I didn’t get along very well with school. It seemed there was little encouragement for the things I did well and a pile of chiding and force put into the things I didn’t do so well. My schooling seemed fixated on pushing me to put 10 times the effort toward my weaknesses, while rarely encouraging me to embrace my strengths.
It’s a common thing, with noble intentions — a belief that improving one’s weaknesses will lead to all-around better strength.
Only that’s not so true…
Strength vs. Weakness
In studies where participants focus on their strengths over weaknesses, people see the most improvement in skill when they focus on strengths. Studies do indicate that focusing on weaknesses also shows improvement, but at a much lower rate of success, with much more energy expended.
Knowing this, so many people still believe that focusing on our weaknesses is the best use of time and energy. I don’t know about you, but I’d rather see a strong skill double in ability than weaknesses moving just a little bit with more frustration and energy spent.
How this Applies to Writing
I see a lot of writers online talking more about working on their weaknesses, instead of devoting time to their strengths. I understand this; I would never say, “Ignore your weaknesses — only devote time to your strengths!”
I know the things I can improve as a writer, and I work on them along the way. I won’t, however, put too much time toward improving my weaknesses when my time is better spent focusing on what I do well and improving that. (Added bonus: I find that when I work on my strengths, my weaknesses tend to step in line behind what I’ve just improved and, with little effort, become less of an issue over time.)
It is not uncommon to see writers full of doubt. Even some of the writers I look up to have doubts. It’s not uncommon for those pursuing something creative to be hard on themselves and feeling like they are no good. As creative individuals, it’s almost expected of us. (Sadly.)
Maybe there’s something wrong with me, but I don’t get discouraged with my writing very often. When I do, I know that it’s a momentary thing that I can fix later — no reason to obsess before moving on, because that’s how you don’t get writing done.
I know many writers feel like failures. I’ve written about failure before, and if you don’t feel like reading that, here’s the important message: if you’ve succeeded once, you can succeed again — and, if you have done something for years, at some point, you shouldn’t fail at it because you shouldn’t make the same mistakes over and over.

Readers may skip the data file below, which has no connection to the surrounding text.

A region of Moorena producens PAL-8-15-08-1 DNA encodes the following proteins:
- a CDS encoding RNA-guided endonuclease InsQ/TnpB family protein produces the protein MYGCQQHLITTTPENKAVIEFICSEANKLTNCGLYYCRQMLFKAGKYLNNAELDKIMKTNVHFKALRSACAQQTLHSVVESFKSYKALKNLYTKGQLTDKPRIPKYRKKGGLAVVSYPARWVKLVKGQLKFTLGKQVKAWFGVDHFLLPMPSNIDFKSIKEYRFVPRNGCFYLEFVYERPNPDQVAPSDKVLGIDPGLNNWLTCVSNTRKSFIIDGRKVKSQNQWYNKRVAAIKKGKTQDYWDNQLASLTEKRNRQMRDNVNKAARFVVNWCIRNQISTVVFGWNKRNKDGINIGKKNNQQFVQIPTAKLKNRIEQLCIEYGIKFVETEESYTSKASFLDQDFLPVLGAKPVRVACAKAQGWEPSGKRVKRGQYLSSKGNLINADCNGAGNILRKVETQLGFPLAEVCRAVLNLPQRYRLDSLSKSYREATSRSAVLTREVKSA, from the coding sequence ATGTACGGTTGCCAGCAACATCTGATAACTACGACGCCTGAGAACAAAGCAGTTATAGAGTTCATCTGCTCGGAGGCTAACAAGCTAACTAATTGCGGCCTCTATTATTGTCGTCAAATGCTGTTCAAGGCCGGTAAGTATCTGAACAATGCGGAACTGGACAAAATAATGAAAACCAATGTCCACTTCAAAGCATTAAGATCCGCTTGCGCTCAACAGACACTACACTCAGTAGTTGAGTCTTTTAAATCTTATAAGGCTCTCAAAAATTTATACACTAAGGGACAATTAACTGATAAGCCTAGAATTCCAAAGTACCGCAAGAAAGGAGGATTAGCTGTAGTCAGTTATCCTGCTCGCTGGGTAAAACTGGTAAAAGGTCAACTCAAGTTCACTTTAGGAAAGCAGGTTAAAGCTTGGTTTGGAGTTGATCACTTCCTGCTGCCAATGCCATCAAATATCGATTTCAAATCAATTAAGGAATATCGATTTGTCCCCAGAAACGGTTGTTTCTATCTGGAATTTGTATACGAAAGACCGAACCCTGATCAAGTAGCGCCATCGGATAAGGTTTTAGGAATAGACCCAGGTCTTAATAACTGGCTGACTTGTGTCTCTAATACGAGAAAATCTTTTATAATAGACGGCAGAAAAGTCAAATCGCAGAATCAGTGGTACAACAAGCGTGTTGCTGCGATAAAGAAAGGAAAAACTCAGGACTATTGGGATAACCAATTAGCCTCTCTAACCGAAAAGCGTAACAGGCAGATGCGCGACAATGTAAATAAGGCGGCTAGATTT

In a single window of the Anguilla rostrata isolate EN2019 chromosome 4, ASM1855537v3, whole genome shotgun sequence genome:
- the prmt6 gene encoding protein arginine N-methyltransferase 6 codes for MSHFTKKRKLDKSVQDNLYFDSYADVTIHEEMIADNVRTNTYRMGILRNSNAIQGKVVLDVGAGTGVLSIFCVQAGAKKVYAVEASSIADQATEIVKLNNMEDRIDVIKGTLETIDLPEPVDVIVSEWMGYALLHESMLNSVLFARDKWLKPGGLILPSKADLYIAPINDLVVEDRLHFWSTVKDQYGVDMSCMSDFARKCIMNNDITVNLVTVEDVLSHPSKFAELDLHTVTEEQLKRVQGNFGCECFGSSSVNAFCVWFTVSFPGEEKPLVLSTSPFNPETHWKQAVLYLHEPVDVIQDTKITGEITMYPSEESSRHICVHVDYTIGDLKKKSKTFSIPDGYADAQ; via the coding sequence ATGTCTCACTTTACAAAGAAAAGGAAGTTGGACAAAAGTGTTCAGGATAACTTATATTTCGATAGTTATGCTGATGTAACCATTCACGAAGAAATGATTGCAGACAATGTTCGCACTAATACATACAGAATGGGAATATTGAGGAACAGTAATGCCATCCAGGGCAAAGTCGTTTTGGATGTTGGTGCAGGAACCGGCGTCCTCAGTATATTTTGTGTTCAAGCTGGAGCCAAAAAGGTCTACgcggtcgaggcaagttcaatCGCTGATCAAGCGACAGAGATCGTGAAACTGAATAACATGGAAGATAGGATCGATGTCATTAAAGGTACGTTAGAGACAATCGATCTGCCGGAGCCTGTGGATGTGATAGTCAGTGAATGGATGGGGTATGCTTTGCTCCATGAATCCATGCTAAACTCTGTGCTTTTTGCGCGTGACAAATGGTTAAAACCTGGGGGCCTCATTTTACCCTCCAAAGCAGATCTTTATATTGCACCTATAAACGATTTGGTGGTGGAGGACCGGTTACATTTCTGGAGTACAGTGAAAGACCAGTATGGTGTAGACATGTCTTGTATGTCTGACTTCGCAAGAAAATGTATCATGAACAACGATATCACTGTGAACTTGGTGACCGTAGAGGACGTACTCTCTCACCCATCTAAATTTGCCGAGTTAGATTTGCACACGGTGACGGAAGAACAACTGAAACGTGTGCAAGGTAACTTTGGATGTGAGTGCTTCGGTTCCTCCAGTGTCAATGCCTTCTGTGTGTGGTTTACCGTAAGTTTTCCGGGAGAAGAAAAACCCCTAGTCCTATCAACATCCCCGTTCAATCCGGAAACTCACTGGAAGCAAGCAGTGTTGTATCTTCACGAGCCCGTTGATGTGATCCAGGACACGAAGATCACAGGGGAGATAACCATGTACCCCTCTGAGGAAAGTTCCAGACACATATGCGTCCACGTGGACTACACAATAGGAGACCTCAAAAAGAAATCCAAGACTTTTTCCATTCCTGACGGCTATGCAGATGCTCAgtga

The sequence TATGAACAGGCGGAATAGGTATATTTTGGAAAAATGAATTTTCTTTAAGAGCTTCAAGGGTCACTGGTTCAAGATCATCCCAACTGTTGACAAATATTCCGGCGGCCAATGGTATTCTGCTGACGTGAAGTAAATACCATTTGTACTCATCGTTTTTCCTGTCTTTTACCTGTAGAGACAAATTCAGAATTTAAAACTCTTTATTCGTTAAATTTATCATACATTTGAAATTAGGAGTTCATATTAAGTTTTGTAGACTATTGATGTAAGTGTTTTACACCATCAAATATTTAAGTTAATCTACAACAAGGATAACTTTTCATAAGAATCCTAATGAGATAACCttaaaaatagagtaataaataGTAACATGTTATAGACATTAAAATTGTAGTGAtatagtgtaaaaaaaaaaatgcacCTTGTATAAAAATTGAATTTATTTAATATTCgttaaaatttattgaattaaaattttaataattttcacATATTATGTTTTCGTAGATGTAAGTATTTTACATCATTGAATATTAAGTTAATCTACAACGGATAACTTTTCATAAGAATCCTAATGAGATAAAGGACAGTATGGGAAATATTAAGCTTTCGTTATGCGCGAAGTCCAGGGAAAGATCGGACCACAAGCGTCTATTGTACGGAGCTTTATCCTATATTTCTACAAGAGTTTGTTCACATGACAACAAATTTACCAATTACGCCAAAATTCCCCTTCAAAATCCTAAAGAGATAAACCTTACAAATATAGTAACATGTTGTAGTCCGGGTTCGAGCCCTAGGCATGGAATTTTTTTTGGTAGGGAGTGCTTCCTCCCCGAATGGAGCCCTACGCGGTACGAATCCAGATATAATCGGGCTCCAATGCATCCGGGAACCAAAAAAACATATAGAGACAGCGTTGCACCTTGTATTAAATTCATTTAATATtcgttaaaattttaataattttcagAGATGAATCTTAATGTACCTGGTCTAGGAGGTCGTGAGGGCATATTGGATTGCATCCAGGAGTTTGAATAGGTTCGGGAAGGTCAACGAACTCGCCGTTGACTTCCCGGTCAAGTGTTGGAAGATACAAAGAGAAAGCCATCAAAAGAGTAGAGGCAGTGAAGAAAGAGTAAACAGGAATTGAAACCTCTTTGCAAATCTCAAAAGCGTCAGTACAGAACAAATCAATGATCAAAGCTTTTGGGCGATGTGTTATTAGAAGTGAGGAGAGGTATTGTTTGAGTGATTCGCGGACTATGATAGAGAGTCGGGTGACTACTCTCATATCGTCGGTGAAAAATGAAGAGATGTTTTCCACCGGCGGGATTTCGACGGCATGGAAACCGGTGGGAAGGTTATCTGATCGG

I’ve written some of the ugliest paragraphs that may have ever been written. They were either dropped from a final draft, or cleaned up to become some of my favorite paragraphs I’ve ever written. One of my strengths is trusting that I’ll get there, and because I focus on that, I get where I want to be as a writer.
Do Yourself a Favor
Do yourself a favor: for the rest of this month, look at nothing but your strengths as a writer. Don’t dwell on “weaknesses” that you need to improve…the things that make you feel like a failed writer; instead, focus on what you do well.
If you put in the effort to get better, focus on your strengths, and revel in what you do well, you might even realize what you think are weaknesses worthy of attention (to the point of even getting in your way), really aren’t.
Just imagine how boring reading would be if all writing was written “perfectly” (whatever that is)!
Christopher Gronlund says
CMS: Agreed! I’ve found that when things are written well, but the same old, “Oh, no — the upper middle class is so hard!” routine, I can’t do it. I tend to like things that are different; even strange — just because I’ve become so tired of well-written, boring fiction. I’m good for one or two of those kinds of books a year, but I don’t understand the hype. You see a book pushed up to the front as a great thing, but then you read it and think, “Okay, The Sense of an Ending is well written; Julian Barnes is a damn-fine writer, but this is not the brilliance I was promised. Not that I go into books expecting what a critic (or critics) says to expect, but you’d think a book like that fell from the heavens, written by the hand of the God of Writing itself!
So I like fiction with rough edges. I like ambiguity. A fave book of recent years is Matt Bondurant’s The Night Swimmer. I understand why many people weren’t big fans, but man…there are some beautiful passages in the book. I still sometimes get people who stumble upon my review of the book and ask me in email, “What the hell happened at the end?” It’s not a perfect package that tells you all you need to know — and that’s part of what I love about the book!